The task flow mechanism embodies one of the key value propositions of the ADF Framework, it's primary contribution being the componentization of your applications and implicitly the introduction of a re-use culture, particularly in large applications. However, what if we could do more? How could we make task flows even more re-usable than they are today? Well one great technique is to take advantage of a feature that is already present in the framework, a feature which I will call, for want of a better name, "adaptive bindings". What's an adaptive binding? well consider a simple use case.  I have several screens within my application which display tabular data which are all essentially identical, the only difference is that they happen to be based on different data collections (View Objects, Bean collections, whatever) , and have a different set of columns. Apart from that, however, they happen to be identical; same toolbar, same key functions and so on. So wouldn't it be nice if I could have a single parametrized task flow to represent that type of UI and reuse it? Hold on you say, great idea, however, to do that we'd run into problems. Each different collection that I want to display needs different entries in the pageDef file and: I want to continue to use the ADF Bindings mechanism rather than dropping back to passing the whole collection into the taskflow   If I do use bindings, there is no way I want to have to declare iterators and tree bindings for every possible collection that I might want the flow to handle  Ah, joy! I reply, no need to panic, you can just use adaptive bindings. Defining an Adaptive Binding  It's easiest to explain with a simple before and after use case.  Here's a basic pageDef definition for our familiar Departments table.  <executables> <iterator Binds="DepartmentsView1" DataControl="HRAppModuleDataControl" RangeSize="25"             id="DepartmentsView1Iterator"/> </executables> <bindings> <tree IterBinding="DepartmentsView1Iterator" id="DepartmentsView1">   <nodeDefinition DefName="oracle.demo.model.vo.DepartmentsView" Name="DepartmentsView10">     <AttrNames>       <Item Value="DepartmentId"/>         <Item Value="DepartmentName"/>         <Item Value="ManagerId"/>         <Item Value="LocationId"/>       </AttrNames>     </nodeDefinition> </tree> </bindings>  Here's the adaptive version: <executables> <iterator Binds="${pageFlowScope.voName}" DataControl="HRAppModuleDataControl" RangeSize="25"             id="TableSourceIterator"/> </executables> <bindings> <tree IterBinding="TableSourceIterator" id="GenericView"> <nodeDefinition Name="GenericViewNode"/> </tree> </bindings>  You'll notice three changes here.   Most importantly, you'll see that the hard-coded View Object name  that formally populated the iterator Binds attribute is gone and has been replaced by an expression (${pageFlowScope.voName}). This of course, is key, you can see that we can pass a parameter to the task flow, telling it exactly what VO to instantiate to populate this table! I've changed the IDs of the iterator and the tree binding, simply to reflect that they are now re-usable The tree binding itself has simplified and the node definition is now empty.  Now what this effectively means is that the #{node} map exposed through the tree binding will expose every attribute of the underlying iterator's collection - neat! (kudos to Eugene Fedorenko at this point who reminded me that this was even possible in his excellent "deep dive" session at OpenWorld  this year) Using the adaptive binding in the UI Now we have a parametrized  binding we have to make changes in the UI as well, first of all to reflect the new ID that we've assigned to the binding (of course) but also to change the column list from being a fixed known list to being a generic metadata driven set: <af:table value="#{bindings.GenericView.collectionModel}" rows="#{bindings.GenericView.rangeSize}"         fetchSize="#{bindings.GenericView.rangeSize}"           emptyText="#{bindings.GenericView.viewable ? 'No data to display.' : 'Access Denied.'}"           var="row" rowBandingInterval="0"           selectedRowKeys="#{bindings.GenericView.collectionModel.selectedRow}"           selectionListener="#{bindings.GenericView.collectionModel.makeCurrent}"           rowSelection="single" id="t1"> <af:forEach items="#{bindings.GenericView.attributeDefs}" var="def">   <af:column headerText="#{bindings.GenericView.labels[def.name]}" sortable="true"            sortProperty="#{def.name}" id="c1">     <af:outputText value="#{row[def.name]}" id="ot1"/>     </af:column>   </af:forEach> </af:table> Of course you are not constrained to a simple read only table here.  It's a normal tree binding and iterator that you are using behind the scenes so you can do all the usual things, but you can see the value of using ADFBC as the back end model as you have the rich pantheon of UI hints to use to derive things like labels (and validators and converters...)  One Final Twist  To finish on a high note I wanted to point out that you can take this even further and achieve the ultra-reusability I promised. Here's the new version of the pageDef iterator, see if you can notice the subtle change? <iterator Binds="{pageFlowScope.voName}"  DataControl="${pageFlowScope.dataControlName}" RangeSize="25"           id="TableSourceIterator"/>  Yes, as well as parametrizing the collection (VO) name, we can also parametrize the name of the data control. So your task flow can graduate from being re-usable within an application to being truly generic. So if you have some really common patterns within your app you can wrap them up and reuse then across multiple developments without having to dictate data control names, or connection names. This also demonstrates the importance of interacting with data only via the binding layer APIs. If you keep any code in the task flow generic in that way you can deal with data from multiple types of data controls, not just one flavour. Enjoy!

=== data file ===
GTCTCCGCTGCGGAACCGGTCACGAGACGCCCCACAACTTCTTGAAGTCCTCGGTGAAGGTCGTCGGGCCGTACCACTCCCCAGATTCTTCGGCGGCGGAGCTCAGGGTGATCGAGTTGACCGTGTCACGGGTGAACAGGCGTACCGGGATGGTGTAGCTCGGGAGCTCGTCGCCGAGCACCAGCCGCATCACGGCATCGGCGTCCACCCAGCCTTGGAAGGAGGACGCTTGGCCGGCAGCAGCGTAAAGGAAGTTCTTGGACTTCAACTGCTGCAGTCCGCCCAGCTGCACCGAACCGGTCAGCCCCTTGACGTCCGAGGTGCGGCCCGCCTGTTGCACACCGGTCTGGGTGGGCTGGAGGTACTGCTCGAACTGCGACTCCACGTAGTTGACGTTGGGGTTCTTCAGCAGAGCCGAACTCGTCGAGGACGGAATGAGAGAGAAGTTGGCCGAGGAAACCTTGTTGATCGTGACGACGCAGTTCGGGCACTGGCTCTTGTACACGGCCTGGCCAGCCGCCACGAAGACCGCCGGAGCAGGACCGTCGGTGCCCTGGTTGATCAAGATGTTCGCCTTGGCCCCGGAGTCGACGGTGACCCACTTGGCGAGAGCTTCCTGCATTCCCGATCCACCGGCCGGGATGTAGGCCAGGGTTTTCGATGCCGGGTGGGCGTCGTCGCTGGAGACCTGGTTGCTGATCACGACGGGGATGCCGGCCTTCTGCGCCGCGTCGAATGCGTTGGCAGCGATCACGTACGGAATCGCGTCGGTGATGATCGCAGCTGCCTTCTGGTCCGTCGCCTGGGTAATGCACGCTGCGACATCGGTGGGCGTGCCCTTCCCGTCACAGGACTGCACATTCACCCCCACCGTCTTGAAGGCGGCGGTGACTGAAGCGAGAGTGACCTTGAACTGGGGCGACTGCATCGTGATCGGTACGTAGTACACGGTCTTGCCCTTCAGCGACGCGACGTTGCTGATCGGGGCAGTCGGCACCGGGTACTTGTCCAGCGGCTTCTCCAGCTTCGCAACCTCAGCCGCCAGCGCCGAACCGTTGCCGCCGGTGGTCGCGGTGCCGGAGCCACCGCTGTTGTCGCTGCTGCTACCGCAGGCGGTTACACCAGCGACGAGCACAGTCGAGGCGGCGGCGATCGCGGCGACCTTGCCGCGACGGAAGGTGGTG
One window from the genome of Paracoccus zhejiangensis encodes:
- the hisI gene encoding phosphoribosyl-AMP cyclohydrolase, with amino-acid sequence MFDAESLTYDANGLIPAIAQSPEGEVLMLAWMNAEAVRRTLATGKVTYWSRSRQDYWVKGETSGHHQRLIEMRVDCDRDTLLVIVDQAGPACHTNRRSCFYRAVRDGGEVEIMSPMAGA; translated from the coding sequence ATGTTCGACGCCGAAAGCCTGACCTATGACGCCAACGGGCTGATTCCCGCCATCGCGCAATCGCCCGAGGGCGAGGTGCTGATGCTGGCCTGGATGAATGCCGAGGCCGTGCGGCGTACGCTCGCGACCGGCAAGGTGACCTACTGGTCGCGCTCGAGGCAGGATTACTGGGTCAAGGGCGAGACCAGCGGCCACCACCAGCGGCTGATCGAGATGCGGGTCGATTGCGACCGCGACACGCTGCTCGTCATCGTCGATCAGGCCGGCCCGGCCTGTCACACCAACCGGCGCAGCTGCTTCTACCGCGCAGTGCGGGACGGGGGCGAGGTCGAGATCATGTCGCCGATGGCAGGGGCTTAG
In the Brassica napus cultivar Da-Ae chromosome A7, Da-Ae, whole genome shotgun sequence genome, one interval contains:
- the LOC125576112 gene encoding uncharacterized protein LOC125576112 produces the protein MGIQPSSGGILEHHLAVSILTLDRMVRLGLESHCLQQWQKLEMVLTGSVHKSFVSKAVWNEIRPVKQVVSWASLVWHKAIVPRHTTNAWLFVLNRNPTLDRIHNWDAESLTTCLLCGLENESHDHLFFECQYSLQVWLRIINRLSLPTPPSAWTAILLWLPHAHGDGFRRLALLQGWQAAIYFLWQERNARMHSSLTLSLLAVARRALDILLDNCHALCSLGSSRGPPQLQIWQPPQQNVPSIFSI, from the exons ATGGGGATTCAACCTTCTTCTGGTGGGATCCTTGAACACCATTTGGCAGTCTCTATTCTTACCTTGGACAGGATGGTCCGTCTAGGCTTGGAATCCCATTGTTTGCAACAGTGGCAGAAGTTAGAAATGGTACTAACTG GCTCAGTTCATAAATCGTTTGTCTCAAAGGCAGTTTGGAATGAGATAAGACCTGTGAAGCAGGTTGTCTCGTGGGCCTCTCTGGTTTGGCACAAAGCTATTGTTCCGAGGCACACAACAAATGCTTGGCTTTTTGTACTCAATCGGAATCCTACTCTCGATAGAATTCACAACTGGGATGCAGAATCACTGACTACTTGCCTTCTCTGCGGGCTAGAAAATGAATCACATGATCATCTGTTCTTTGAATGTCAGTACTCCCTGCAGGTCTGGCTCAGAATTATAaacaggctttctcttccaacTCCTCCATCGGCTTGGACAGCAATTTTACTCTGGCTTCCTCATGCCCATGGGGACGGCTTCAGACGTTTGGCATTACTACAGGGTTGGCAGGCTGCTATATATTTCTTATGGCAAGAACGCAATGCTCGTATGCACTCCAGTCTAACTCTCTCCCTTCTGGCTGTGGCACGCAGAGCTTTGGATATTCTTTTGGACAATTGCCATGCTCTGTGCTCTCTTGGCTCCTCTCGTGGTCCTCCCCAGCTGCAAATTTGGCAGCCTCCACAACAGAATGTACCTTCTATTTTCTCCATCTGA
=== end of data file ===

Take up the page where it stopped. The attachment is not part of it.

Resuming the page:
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  • Why Are We Here?